May 29, 2020 / 8:52 AM / a month ago

Hong Kong stocks end May lower on Sino-U.S. tensions over security law

* HK->Shanghai Connect daily quota used 4%, Shanghai->HK daily quota used 1.4%

* HSI -0.7%, HSCE +0.1%, CSI300 +0.3%

* FTSE China A50 -0.2%

May 29 (Reuters) - Hong Kong stocks fell on Friday to end the month lower amid rising Sino-U.S. tensions as Beijing passed a national security legislation for Hong Kong.

** At the close of trade, the Hang Seng index was down 171.29 points, or 0.74%, at 22,961.47. The Hang Seng China Enterprises index rose 0.1% to 9,561.03.

** For the week, HSI was up 0.1%, while HSCE gained 1.4%.

** For the month, HSI shed 6.8%, while HSCE lost 4.8%.

** U.S. President Donald Trump is due to announce later on Friday his response to the Chinese parliament’s advancement of security legislation for Hong Kong, which many lawyers, diplomats and investors fear could erode the city’s freedoms.

** Hong Kong’s government warned Washington that withdrawing its special U.S. status, which has underpinned the city as a global financial hub, could be a “double-edged sword” and urged the United States to stop interfering in internal affairs.

** The news that Washington is currently crafting a range of options to punish China would inevitably weigh on Hong Kong stocks, analysts at China Galaxy International said in a report.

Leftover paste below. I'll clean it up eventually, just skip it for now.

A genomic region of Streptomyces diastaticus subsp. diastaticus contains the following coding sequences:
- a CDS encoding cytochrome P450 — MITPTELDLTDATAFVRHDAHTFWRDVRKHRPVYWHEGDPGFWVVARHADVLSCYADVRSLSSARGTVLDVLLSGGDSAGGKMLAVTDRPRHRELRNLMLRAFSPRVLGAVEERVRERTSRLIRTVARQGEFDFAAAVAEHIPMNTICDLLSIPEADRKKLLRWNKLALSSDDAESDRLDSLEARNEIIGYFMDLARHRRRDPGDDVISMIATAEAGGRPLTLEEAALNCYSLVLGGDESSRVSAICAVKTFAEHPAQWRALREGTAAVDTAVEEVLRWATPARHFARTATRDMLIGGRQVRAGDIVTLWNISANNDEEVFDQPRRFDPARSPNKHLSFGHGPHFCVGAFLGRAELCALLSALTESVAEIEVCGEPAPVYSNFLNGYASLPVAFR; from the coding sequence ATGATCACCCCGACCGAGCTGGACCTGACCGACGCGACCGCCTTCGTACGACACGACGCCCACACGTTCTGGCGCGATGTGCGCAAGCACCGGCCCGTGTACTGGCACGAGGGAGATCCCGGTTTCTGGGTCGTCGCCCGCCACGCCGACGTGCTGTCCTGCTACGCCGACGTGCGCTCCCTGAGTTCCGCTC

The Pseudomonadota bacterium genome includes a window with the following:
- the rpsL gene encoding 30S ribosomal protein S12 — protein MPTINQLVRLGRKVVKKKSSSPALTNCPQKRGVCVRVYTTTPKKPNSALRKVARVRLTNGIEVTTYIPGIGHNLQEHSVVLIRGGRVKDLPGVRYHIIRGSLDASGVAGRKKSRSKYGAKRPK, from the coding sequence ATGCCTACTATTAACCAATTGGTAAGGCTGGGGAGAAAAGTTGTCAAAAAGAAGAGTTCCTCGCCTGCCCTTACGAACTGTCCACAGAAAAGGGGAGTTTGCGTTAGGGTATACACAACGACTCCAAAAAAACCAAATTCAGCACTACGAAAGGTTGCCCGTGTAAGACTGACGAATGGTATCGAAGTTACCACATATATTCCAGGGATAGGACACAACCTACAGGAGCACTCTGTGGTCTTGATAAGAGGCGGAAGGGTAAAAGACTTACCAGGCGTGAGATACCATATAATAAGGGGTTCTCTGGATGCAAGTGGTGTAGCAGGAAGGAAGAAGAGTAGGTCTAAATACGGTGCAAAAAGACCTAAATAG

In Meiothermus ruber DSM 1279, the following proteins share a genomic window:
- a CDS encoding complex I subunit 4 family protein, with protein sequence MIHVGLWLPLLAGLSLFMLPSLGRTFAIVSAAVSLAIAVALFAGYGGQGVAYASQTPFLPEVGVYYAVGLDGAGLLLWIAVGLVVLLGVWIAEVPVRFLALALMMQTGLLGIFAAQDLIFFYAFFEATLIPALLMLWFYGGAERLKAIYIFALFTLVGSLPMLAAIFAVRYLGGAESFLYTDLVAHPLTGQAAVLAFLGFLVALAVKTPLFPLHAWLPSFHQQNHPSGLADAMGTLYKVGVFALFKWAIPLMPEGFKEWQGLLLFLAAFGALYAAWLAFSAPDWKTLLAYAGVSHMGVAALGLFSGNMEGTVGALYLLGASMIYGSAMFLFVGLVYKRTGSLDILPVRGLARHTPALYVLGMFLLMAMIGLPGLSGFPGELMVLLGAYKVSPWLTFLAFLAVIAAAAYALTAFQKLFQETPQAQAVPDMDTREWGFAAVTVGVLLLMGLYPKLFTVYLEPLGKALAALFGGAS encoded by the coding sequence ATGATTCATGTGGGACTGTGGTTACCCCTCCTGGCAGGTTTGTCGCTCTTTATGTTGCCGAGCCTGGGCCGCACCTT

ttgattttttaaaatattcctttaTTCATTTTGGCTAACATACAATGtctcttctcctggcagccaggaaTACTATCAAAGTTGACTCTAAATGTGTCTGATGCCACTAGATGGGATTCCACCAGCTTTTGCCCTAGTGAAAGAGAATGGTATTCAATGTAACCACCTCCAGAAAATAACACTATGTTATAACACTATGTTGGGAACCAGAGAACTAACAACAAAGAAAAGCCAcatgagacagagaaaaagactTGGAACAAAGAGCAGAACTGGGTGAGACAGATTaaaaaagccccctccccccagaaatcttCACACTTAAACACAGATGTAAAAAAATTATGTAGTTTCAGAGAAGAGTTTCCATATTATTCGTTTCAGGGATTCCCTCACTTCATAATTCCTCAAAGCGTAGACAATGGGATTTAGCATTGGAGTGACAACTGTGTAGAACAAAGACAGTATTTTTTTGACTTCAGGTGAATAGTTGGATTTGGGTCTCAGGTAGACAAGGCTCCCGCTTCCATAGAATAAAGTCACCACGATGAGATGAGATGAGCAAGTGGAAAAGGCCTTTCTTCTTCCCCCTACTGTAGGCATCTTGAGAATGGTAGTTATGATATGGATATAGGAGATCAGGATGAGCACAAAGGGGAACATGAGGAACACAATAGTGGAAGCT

** Expectations of stimulus measures to shore up China’s economy, however, helped provide some support.

** China has room to stimulate an economy trying to recover in the wake of the coronavirus pandemic, but the government does not want to open the “floodgates”, Premier Li Keqiang said on Thursday at the end of the annual meeting of the parliament.

** Around the region, MSCI’s Asia ex-Japan stock index dropped 0.09%, while Japan’s Nikkei index fell 0.18%

** The yuan was quoted at 7.147 per U.S. dollar at 08:20 GMT, 0.03% weaker than the previous close of 7.1447.

** At close, China’s A-shares were trading at a premium of 25.96% over Hong Kong-listed H-shares. (Reporting by the Shanghai Newsroom; Editing by Vinay Dwivedi)

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